Interview with Rinaldin, President of Unacma
“Precision agriculture, management of big data and prospects for digital technology, the need for skilled labour, perhaps by developing an alternating school-work experience system, and joint lobbying to protect the role and function of farm machinery dealers within the scope of European standards relating to type-approval of tractors, trailers and towed equipment nicknamed the Mother Regulation.”
These are the main themes under discussion at the 63rd Congress of Climmar, the European Association of Farm Machinery Dealers and Repair Centres scheduled today in Venice until Sunday. These topics are summed up by Roberto Rinaldin, President of Unacma, the National Union of Farm Machinery Dealers acting as Chairman of the European meeting.
Close attention is paid to “the search for new customer services which combine a focus on the needs of agricultural machinery users and profitability for dealers”, said the Unacma number one.
“The meeting we are organising in Venice is a very important occasion for understanding the future of a sector involving more than 17,200 dealers associated with the 16 national federations making up Climmar,” Rinaldin told the Press Office of Fieragricola, the international agriculture exhibition scheduled in Verona 31 January-3 February 2018. “We deal with different markets and organizations, as well as companies, that do not always share common features.”
In Italy, for example, there are about 2,000 farm machinery dealers. “This macro-sector, however, also includes retailers exclusively selling used machinery or only equipment, or systems and equipment for gardening,” he points out, “whereas there are no more than 400 or so agricultural machinery dealers handling tractors, equipment and combine harvesters.”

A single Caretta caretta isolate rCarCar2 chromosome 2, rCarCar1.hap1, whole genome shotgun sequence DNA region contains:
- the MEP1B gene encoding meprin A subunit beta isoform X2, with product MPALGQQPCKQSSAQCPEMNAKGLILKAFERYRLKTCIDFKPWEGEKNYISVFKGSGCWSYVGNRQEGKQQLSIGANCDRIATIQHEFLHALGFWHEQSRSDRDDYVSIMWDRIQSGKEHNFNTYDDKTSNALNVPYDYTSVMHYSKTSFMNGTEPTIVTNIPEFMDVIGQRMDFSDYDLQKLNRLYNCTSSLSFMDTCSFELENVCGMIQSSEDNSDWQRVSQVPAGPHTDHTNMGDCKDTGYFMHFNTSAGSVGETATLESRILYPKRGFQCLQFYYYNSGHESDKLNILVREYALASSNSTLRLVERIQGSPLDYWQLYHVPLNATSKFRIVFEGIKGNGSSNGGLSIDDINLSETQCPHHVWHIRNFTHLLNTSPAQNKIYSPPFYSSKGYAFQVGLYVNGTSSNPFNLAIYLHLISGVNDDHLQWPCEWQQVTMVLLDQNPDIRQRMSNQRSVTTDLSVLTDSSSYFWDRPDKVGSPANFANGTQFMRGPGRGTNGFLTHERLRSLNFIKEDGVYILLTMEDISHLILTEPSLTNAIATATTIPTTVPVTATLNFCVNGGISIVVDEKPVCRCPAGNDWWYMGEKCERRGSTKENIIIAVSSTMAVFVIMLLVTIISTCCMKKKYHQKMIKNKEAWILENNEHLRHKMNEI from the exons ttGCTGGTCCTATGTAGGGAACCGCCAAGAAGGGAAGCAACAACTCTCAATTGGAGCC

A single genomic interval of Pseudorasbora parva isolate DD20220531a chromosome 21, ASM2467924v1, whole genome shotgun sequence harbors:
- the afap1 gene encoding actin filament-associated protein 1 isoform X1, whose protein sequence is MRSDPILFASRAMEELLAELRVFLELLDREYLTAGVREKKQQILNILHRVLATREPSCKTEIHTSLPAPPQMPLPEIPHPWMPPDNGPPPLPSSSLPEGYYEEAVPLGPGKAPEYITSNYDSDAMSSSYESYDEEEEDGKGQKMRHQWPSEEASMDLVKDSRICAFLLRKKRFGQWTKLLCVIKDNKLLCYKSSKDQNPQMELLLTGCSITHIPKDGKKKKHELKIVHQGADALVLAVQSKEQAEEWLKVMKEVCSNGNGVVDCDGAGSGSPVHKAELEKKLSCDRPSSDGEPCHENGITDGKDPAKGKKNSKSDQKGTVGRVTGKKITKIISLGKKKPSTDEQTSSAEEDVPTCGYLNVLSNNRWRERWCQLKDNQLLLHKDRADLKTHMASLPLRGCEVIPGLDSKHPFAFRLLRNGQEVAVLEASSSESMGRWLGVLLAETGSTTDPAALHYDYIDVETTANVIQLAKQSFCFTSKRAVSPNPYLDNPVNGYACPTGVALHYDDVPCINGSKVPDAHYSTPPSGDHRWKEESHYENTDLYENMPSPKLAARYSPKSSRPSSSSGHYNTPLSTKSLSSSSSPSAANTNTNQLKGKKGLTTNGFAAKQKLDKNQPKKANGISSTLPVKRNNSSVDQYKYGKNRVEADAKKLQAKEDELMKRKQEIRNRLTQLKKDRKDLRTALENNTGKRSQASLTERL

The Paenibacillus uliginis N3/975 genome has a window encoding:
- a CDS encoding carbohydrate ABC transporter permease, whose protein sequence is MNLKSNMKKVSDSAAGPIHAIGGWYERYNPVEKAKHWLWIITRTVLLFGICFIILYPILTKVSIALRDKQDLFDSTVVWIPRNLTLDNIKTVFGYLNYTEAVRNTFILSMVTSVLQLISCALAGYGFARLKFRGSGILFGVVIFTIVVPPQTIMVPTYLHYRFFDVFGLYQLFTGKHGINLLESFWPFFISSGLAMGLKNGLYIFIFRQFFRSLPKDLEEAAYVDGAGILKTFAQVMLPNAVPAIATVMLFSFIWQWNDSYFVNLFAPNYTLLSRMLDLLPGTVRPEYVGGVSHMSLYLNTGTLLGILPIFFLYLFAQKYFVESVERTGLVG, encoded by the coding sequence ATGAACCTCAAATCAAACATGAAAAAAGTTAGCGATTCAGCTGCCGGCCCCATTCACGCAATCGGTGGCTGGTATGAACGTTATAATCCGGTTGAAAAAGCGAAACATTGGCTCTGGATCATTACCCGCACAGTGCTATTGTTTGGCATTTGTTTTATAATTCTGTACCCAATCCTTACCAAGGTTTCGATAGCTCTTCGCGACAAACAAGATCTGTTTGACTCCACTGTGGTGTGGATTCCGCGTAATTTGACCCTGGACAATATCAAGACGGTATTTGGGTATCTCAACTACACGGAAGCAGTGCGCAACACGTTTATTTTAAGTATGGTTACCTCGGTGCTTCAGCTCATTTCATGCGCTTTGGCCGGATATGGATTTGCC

Elsewhere in Europe, scenarios are different with repercussions even in terms of average turnover per dealer associated with Climmar. “The European average is around 2.5 million euros,” the Association suggests, “but there are peaks in Latvia, the United Kingdom, France, Belgium and Sweden. Italy has an average of below 2 million euros.”
As regards comparison and sharing of solutions for dealers, “Italy plays a leading role, in terms of both ideas and overall vision in a rapidly evolving sector, not the least in view of the decline in the number of farmers and greater crop specialization; however, this all comes about differently and responds to the logic of cultivated area, market and even climate change, which we feel must also be tackled in a decisive manner by agricultural machinery.” However, the Italian system, according to Unacma, “in addition to limited interest in the primary sector – not one newspaper has a page dedicated to agriculture and the primary sector is only mentioned in relation to mad cows, giant courgettes or milk quotas – suffers from little attention to involving young people in the specific field of dealers, as opposed to other realities in where they are provided tools tailored to facilitate the transition from school to work.”
The topics under discussion by European agricultural machinery dealers will also include vehicle overhauls, after-sales service and the new frontiers in marketing, not to mention the reputation of manufacturer brands.